Washington, Nov 7 : A NASA-led research team has used satellite data to make the most precise measurements to date of changes in the mass of mountain glaciers in the Gulf of Alaska.
This is a region expected to be a significant contributor to global sea level rise over the next 50-100 years.
The team, that comprised of Geophysicist Scott Luthcke of NASA's Goddard Space Flight Center, Greenbelt, Maryland, and colleagues, knew from well-documented research that changes in the cryosphere - glaciers, ice caps, and other parts of the globe covered year-round by ice - are a key source of most global sea level rise.
The team worked to develop a satellite-based method that could accurately quantify glacial mass changes across seasons and years, and even discern whether individual glacier regions are growing or shrinking.
The study's authors found that the annual ice mass lost from glaciers in the Gulf of Alaska has been 84 gigatons annually, about five times the average annual flow of the Colorado River through the Grand Canyon and equal to the entire amount of water in the Chesapeake Bay.
"The Gulf of Alaska region is 20 times smaller than the ice-covered area of Greenland, yet it contributes nearly half as much freshwater melt as Greenland and accounts for about 15 percent of present-day global sea level rise stemming from melting ice," said Luthcke, lead author of the study.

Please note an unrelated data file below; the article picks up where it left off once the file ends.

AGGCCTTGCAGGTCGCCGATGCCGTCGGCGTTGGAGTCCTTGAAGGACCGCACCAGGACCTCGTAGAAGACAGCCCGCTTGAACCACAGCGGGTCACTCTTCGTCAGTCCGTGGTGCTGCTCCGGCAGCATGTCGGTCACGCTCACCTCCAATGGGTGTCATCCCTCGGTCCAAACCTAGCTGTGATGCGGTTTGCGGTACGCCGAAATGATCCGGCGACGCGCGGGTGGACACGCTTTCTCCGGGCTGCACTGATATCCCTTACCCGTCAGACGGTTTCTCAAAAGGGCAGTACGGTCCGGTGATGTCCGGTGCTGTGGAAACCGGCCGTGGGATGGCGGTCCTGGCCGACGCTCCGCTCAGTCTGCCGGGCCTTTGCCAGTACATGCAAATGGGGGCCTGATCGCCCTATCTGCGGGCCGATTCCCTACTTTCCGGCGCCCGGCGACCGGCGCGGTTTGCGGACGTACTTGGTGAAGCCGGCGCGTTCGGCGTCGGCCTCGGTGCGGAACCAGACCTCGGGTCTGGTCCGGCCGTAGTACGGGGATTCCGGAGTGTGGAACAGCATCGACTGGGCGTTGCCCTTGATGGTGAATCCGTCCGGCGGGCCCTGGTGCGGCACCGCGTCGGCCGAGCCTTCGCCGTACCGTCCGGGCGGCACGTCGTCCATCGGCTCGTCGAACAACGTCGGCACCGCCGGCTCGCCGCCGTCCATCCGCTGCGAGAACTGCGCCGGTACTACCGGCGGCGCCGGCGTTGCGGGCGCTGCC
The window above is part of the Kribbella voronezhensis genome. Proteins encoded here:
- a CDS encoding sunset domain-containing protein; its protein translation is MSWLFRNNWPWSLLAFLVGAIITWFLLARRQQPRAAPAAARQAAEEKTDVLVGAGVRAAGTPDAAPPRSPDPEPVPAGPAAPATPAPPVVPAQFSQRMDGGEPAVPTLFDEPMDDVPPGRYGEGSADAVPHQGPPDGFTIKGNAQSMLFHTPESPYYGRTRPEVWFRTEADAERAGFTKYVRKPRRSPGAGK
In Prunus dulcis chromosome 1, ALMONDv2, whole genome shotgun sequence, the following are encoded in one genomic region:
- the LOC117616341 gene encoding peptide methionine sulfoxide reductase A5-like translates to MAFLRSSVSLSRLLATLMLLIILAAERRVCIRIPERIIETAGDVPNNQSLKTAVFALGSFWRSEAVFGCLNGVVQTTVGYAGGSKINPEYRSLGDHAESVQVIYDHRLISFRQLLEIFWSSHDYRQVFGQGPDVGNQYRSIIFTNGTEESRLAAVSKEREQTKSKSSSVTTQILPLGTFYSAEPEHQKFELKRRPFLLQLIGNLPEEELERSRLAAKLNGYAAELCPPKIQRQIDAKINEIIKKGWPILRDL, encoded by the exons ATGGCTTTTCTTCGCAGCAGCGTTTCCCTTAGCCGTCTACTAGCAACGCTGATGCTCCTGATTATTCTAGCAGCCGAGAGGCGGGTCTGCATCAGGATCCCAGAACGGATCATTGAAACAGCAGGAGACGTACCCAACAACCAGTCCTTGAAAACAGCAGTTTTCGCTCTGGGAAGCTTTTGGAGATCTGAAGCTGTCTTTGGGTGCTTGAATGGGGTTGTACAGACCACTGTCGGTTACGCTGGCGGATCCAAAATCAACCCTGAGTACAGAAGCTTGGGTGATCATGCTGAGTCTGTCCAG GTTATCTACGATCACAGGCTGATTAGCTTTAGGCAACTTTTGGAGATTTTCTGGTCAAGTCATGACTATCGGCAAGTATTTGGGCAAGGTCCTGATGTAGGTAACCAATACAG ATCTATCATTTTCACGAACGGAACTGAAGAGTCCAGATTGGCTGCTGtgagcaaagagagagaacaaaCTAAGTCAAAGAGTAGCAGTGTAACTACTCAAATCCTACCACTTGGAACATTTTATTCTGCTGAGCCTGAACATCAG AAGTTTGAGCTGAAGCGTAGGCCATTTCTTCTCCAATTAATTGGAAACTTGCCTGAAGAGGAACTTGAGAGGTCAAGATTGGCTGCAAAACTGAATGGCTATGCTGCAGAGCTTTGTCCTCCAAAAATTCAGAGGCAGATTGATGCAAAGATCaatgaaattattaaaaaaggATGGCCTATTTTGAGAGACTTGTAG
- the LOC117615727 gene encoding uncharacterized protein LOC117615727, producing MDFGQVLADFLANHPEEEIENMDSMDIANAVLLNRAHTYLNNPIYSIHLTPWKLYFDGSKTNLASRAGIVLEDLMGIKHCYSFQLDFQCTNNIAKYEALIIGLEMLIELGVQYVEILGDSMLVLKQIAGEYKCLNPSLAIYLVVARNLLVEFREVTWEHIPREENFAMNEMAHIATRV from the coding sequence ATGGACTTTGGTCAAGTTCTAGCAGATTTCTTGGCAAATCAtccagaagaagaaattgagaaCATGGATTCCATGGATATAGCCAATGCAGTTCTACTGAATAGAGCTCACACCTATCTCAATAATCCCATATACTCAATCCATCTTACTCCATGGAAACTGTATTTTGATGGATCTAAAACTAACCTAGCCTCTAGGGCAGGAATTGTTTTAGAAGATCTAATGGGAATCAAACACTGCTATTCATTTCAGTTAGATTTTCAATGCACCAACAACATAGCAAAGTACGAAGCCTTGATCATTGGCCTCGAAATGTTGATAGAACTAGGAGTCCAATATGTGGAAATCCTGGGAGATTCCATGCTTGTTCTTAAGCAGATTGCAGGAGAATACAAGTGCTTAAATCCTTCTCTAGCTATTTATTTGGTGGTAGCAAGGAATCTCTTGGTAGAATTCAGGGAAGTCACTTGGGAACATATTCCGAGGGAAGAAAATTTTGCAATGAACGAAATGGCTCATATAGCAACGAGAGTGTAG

"Considering that the Gulf of Alaska makes such a disproportionate contribution, it is vital that we know more about the nature of glacial change there," he added.
Using data collected by the GRACE satellites from 2003-2007, as well as unique processing and analysis techniques, Luthcke and colleagues were able to measure the mass of the glaciers every 10 days across an area spanning 18,919 square miles, about the equivalent of Vermont and New Hampshire combined.
The team found the largest ice mass losses occurring in the Yakutat, Glacier Bay, and St. Elias regions.
Those observations are consistent with recent studies from aircraft-based altimeters and other satellites.
"The consistent and direct measurement of ice-mass change made possible by the GRACE data and the analysis techniques applied in this study provide unprecedented observations that further our knowledge of the region's complex ice evolution," said Luthcke.
The most rapid glacial melt, according to Luthcke and colleagues, came in response to the summer heat wave of 2004, when the region's glaciers shed 374 gigatons of ice, or about 98 cubic miles of ice.
"With such rapid change taking place in such a critical area, we need to be able to more reliably observe how these glaciers are responding," said Luthcke.